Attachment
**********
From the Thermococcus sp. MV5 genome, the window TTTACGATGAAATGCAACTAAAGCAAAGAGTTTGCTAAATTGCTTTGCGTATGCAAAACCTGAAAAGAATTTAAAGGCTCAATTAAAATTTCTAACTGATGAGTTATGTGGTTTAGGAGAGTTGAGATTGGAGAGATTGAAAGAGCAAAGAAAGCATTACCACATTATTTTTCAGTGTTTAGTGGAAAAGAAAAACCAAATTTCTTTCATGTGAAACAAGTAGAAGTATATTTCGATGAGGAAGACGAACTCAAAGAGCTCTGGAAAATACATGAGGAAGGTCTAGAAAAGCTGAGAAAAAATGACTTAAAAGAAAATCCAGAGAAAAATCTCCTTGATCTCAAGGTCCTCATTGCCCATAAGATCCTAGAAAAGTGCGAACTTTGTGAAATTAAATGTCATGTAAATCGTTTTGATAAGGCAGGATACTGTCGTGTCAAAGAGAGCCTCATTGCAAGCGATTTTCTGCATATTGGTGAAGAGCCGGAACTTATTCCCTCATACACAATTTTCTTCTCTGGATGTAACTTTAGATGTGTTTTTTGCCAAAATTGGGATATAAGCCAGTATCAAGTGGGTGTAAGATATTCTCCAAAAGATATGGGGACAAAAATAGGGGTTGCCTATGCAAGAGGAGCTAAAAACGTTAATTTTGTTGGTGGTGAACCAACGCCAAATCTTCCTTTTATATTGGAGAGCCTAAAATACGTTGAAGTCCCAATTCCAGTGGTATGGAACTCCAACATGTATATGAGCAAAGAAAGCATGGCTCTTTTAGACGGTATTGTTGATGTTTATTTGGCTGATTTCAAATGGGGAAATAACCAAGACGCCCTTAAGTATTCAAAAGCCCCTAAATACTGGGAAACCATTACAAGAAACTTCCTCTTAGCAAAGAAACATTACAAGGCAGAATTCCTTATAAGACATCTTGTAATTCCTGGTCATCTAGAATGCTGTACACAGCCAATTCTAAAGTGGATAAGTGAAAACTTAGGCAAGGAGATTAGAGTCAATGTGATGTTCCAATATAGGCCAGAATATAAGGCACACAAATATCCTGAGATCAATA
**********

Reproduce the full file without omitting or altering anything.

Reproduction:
From the Thermococcus sp. MV5 genome, the window TTTACGATGAAATGCAACTAAAGCAAAGAGTTTGCTAAATTGCTTTGCGTATGCAAAACCTGAAAAGAATTTAAAGGCTCAATTAAAATTTCTAACTGATGAGTTATGTGGTTTAGGAGAGTTGAGATTGGAGAGATTGAAAGAGCAAAGAAAGCATTACCACATTATTTTTCAGTGTTTAGTGGAAAAGAAAAACCAAATTTCTTTCATGTGAAACAAGTAGAAGTATATTTCGATGAGGAAGACGAACTCAAAGAGCTCTGGAAAATACATGAGGAAGGTCTAGAAAAGCTGAGAAAAAATGACTTAAAAGAAAATCCAGAGAAAAATCTCCTTGATCTCAAGGTCCTCATTGCCCATAAGATCCTAGAAAAGTGCGAACTTTGTGAAATTAAATGTCATGTAAATCGTTTTGATAAGGCAGGATACTGTCGTGTCAAAGAGAGCCTCATTGCAAGCGATTTTCTGCATATTGGTGAAGAGCCGGAACTTATTCCCTCATACACAATTTTCTTCTCTGGATGTAACTTTAGATGTGTTTTTTGCCAAAATTGGGATATAAGCCAGTATCAAGTGGGTGTAAGATATTCTCCAAAAGATATGGGGACAAAAATAGGGGTTGCCTATGCAAGAGGAGCTAAAAACGTTAATTTTGTTGGTGGTGAACCAACGCCAAATCTTCCTTTTATATTGGAGAGCCTAAAATACGTTGAAGTCCCAATTCCAGTGGTATGGAACTCCAACATGTATATGAGCAAAGAAAGCATGGCTCTTTTAGACGGTATTGTTGATGTTTATTTGGCTGATTTCAAATGGGGAAATAACCAAGACGCCCTTAAGTATTCAAAAGCCCCTAAATACTGGGAAACCATTACAAGAAACTTCCTCTTAGCAAAGAAACATTACAAGGCAGAATTCCTTATAAGACATCTTGTAATTCCTGGTCATCTAGAATGCTGTACACAGCCAATTCTAAAGTGGATAAGTGAAAACTTAGGCAAGGAGATTAGAGTCAATGTGATGTTCCAATATAGGCCAGAATATAAGGCACACAAATATCCTGAGATCAATA